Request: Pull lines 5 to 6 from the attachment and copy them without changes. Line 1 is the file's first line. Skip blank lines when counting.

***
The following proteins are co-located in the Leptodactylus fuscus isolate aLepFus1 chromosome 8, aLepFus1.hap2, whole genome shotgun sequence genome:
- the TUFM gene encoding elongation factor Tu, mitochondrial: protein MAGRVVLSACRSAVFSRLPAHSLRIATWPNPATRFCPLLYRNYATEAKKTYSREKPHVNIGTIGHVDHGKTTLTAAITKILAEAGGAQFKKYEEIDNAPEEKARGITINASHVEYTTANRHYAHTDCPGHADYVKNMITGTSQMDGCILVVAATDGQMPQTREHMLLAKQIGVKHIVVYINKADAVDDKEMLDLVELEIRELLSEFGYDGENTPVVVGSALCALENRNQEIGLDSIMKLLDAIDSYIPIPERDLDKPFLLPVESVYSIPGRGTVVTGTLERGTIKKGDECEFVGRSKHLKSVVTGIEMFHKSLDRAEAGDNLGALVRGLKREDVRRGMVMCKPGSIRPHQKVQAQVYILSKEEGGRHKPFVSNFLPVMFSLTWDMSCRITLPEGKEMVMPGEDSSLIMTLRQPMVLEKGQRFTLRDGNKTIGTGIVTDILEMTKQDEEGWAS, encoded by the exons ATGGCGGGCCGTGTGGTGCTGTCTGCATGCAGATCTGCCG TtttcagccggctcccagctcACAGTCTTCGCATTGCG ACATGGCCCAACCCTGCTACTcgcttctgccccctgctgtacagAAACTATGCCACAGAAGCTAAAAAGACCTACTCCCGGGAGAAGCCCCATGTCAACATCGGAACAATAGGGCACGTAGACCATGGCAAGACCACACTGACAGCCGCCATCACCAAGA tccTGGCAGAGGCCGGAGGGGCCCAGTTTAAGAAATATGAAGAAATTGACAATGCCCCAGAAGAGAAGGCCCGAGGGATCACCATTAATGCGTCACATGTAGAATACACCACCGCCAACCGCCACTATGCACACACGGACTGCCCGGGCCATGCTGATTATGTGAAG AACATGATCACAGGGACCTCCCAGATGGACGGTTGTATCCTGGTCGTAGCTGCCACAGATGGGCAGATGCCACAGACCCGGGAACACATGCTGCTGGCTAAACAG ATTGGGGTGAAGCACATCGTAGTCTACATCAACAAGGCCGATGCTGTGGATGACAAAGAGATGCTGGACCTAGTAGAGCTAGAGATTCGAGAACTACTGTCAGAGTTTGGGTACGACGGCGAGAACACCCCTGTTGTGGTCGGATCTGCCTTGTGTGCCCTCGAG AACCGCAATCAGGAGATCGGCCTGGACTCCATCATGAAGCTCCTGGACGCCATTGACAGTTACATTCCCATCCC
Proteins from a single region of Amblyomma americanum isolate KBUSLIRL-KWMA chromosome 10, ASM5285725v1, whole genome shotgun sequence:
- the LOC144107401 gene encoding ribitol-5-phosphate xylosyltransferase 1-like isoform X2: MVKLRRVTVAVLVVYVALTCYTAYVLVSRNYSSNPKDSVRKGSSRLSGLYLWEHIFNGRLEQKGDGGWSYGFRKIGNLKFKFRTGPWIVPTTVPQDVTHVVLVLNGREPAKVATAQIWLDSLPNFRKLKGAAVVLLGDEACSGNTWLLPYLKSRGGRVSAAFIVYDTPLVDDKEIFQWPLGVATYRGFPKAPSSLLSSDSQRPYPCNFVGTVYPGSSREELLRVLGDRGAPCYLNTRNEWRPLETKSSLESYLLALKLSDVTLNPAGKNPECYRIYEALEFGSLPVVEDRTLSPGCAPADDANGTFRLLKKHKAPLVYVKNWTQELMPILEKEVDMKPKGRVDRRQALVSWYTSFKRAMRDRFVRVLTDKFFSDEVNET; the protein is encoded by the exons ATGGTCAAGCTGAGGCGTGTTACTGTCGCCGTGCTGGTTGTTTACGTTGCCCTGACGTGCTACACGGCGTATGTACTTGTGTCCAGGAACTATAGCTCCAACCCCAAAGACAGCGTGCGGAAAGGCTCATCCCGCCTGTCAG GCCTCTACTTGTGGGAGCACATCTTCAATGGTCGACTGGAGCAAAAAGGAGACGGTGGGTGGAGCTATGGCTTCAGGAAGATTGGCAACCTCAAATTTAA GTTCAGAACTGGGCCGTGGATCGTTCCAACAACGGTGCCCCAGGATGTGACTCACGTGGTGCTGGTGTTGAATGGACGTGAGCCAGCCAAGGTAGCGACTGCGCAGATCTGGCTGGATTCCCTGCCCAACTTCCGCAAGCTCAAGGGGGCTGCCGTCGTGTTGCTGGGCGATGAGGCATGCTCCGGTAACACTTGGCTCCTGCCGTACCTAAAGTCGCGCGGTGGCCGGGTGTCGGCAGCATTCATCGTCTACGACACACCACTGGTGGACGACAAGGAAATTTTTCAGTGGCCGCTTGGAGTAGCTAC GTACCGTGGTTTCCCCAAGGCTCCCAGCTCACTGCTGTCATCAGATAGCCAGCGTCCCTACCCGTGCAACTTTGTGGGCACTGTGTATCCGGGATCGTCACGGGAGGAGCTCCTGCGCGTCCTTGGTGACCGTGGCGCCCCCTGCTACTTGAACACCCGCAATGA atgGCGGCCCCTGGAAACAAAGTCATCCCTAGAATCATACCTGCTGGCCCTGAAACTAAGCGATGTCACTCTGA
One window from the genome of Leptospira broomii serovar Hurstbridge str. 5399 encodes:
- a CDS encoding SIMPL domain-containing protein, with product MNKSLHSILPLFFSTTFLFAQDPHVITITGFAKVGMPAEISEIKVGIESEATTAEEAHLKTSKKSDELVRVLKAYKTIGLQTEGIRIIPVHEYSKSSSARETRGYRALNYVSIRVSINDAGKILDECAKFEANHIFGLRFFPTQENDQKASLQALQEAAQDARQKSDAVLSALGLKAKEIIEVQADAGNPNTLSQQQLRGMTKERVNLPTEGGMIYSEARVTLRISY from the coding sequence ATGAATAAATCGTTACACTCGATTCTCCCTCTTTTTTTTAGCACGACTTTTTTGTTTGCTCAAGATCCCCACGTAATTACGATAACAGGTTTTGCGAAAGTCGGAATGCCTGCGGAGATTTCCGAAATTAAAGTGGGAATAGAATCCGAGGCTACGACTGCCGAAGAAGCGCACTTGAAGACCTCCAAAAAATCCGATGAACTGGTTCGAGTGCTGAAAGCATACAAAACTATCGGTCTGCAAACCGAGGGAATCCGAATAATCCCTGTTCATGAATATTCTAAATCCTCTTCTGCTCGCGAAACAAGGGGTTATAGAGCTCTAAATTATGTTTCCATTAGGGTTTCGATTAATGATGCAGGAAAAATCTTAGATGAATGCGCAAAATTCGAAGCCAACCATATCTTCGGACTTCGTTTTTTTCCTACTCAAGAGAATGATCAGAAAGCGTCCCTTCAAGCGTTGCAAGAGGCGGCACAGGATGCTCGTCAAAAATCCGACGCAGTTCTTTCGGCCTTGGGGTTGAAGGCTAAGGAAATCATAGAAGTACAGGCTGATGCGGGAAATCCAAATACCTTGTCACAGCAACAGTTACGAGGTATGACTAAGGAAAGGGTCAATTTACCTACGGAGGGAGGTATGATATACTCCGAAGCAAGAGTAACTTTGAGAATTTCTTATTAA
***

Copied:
One window from the genome of Leptospira broomii serovar Hurstbridge str. 5399 encodes:
- a CDS encoding SIMPL domain-containing protein, with product MNKSLHSILPLFFSTTFLFAQDPHVITITGFAKVGMPAEISEIKVGIESEATTAEEAHLKTSKKSDELVRVLKAYKTIGLQTEGIRIIPVHEYSKSSSARETRGYRALNYVSIRVSINDAGKILDECAKFEANHIFGLRFFPTQENDQKASLQALQEAAQDARQKSDAVLSALGLKAKEIIEVQADAGNPNTLSQQQLRGMTKERVNLPTEGGMIYSEARVTLRISY from the coding sequence ATGAATAAATCGTTACACTCGATTCTCCCTCTTTTTTTTAGCACGACTTTTTTGTTTGCTCAAGATCCCCACGTAATTACGATAACAGGTTTTGCGAAAGTCGGAATGCCTGCGGAGATTTCCGAAATTAAAGTGGGAATAGAATCCGAGGCTACGACTGCCGAAGAAGCGCACTTGAAGACCTCCAAAAAATCCGATGAACTGGTTCGAGTGCTGAAAGCATACAAAACTATCGGTCTGCAAACCGAGGGAATCCGAATAATCCCTGTTCATGAATATTCTAAATCCTCTTCTGCTCGCGAAACAAGGGGTTATAGAGCTCTAAATTATGTTTCCATTAGGGTTTCGATTAATGATGCAGGAAAAATCTTAGATGAATGCGCAAAATTCGAAGCCAACCATATCTTCGGACTTCGTTTTTTTCCTACTCAAGAGAATGATCAGAAAGCGTCCCTTCAAGCGTTGCAAGAGGCGGCACAGGATGCTCGTCAAAAATCCGACGCAGTTCTTTCGGCCTTGGGGTTGAAGGCTAAGGAAATCATAGAAGTACAGGCTGATGCGGGAAATCCAAATACCTTGTCACAGCAACAGTTACGAGGTATGACTAAGGAAAGGGTCAATTTACCTACGGAGGGAGGTATGATATACTCCGAAGCAAGAGTAACTTTGAGAATTTCTTATTAA